2. Leadership Buy In
Having the leaders on board was huge. Armed with the long term strategy for the organization as a whole, and a complete list of each leader's needs for their specific areas, our coaching team split up to cover the 4 major areas we were going to support first. Each of these consisted of 7-9 teams.
I’d love to give you the details of the success stories we created over the next 9 months, but I’m a busy person, and so are you, so I’ll briefly cover what we accomplished before I get to the good part.
What took place over the course of that time is that we were successful in hitting every metric we targeted, and those 4 areas of the Marketing Organization moved from being skeptical beginners to practitioners who took ownership of the results they were seeking. They still needed coaching support, but my time was freed up to go back to the president of the organization to see if he was willing to push things further. He was.
The Good Part
The launching of a cross-organizational, cross-functional Team of Teams (Agile Release Train)
One of the remaining groups we hadn’t started coaching yet saw what was going on in the rest of the organization and reached out to be the next in line for coaching. This was perhaps the most motivated group I had ever seen, and their energy sparked my idea for taking things further.
Over the course of the past couple of years working for this enterprise, I observed that the main barrier to Agile success had nothing to do with process or team proficiency, but rather lay in the siloed thinking and local optimization practices endemic to the dozens of different business and technology groups, all of whom had different priorities. In the end, of course, their objectives were the success of the enterprise as a whole, but by and large, teams and team members were incentivized to prioritize their own individual successes and achievements (even if that came at the expense of their colleagues). In a global enterprise of this size this is not an example of the right hand not knowing what the left hand is doing, but more like each individual joint having its own idea about what it was supposed to be doing. Good luck grasping anything in that situation, they sure couldn’t, but like water to a fish, they were unaware of the broader situation around them. Without seeing the whole system they accepted, and eventually became numb to, the pain they were experiencing.
Things were about to get a whole lot more interesting for all of us.
Before getting started with this new group, let’s call them Meteor, we did a demand-based analysis of where their work was coming from, and mapped out how that work flowed through their systems and teams, eventually making it to customers. We created a heatmap of the most heavily impacted teams.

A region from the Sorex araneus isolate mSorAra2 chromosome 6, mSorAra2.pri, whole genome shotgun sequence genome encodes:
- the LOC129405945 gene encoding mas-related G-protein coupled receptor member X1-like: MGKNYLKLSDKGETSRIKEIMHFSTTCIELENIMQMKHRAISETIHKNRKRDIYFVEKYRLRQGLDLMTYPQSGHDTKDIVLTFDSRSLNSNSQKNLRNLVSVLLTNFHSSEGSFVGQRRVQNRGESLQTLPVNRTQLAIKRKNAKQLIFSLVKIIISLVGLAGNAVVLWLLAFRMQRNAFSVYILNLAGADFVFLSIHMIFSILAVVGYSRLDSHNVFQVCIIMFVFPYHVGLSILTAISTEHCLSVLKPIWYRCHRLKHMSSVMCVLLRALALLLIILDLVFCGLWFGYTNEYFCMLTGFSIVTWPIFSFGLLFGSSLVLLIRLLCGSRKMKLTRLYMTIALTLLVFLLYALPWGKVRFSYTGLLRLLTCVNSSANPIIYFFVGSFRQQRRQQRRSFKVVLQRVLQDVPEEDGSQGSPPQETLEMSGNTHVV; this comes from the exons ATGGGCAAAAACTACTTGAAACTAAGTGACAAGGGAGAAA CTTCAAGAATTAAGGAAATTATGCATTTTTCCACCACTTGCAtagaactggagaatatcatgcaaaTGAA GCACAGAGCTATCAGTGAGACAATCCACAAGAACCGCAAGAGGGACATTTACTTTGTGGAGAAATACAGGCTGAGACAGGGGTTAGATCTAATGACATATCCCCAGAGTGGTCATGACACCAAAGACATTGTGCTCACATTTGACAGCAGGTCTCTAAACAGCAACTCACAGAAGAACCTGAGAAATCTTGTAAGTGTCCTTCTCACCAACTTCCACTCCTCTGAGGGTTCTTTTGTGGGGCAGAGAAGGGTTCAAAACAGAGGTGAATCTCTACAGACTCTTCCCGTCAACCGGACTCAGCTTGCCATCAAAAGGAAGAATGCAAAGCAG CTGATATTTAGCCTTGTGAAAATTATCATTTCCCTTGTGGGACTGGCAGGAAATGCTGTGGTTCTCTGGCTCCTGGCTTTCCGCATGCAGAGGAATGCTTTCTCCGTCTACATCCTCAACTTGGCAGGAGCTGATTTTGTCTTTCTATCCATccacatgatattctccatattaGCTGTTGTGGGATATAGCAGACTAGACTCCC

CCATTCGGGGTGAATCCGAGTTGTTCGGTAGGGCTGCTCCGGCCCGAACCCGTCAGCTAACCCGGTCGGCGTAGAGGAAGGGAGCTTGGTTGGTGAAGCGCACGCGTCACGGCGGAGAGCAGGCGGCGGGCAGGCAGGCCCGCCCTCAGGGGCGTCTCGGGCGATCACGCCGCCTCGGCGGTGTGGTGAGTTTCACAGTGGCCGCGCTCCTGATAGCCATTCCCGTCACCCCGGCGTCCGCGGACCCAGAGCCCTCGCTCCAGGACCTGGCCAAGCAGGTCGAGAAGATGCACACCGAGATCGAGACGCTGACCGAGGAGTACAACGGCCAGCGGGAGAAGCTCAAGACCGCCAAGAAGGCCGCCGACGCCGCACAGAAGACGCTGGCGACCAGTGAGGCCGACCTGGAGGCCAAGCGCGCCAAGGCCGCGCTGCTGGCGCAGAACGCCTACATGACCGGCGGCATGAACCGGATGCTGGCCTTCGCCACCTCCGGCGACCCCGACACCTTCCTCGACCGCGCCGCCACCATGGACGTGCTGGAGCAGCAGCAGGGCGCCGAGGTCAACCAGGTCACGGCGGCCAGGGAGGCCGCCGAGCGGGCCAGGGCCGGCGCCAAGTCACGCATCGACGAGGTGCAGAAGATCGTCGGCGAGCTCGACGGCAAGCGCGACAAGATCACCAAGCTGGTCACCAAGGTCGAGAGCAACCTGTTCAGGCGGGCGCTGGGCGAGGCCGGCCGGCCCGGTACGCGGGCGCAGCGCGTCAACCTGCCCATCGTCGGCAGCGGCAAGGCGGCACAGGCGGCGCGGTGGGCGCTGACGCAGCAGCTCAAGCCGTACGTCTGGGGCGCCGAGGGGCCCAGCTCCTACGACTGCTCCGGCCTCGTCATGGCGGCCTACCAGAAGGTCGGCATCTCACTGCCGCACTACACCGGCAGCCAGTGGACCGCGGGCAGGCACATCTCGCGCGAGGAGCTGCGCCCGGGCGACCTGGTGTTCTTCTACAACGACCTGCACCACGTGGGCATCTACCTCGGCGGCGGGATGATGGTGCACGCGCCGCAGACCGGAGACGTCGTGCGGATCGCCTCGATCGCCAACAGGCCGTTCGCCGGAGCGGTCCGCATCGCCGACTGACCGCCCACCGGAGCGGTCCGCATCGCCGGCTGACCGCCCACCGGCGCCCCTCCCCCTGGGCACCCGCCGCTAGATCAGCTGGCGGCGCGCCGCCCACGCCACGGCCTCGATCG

You can see on the diagram below where the team is on the left and the area of demand is across the top.
The selected area represents the 25 teams who were most impacted by Meteor work. Due to the way the platforms and technical abilities were dispersed across the enterprise, many of those teams existed in completely different organizations, and the communication and collaboration across those teams was minimal. This led to lots of dependencies, blocked items, and integration problems -- things that sapped the productivity from the teams and often left customers waiting for months to get what they needed as the teams struggled to align their backlogs.
I shared this information with the president of the organization and indicated to him where there were heavy external dependencies. After some back and forths, I got to most of the meat, and some of the potatoes of the matter: I wanted to initiate an exchange program of sorts, where we take developers from other organizations and offer in exchange developers of ours whose expertise would be of value. He had some questions about what the benefit to us would be, and how it would work, and after I answered those to his satisfaction he got the heaviest impacted Senior Vice President on a video call and asked me to explain my idea to him. Fifteen minutes later I had buy-in from not one but two senior leaders! We were ready to rock.
Getting it done
We were in new territory with the transformation of the Meteor group. What is often called a transformation is typically what we referred to as Agile Adoption; the team(s) change how they are doing the work, but how they’re organized and how they get the work done remains largely intact. What was now in front of us involved constructing new, interdisciplinary teams, and helping them do everything necessary to coalesce, but it turns out that buy-in from the boss is only the beginning if you want to get stuff done in a large enterprise.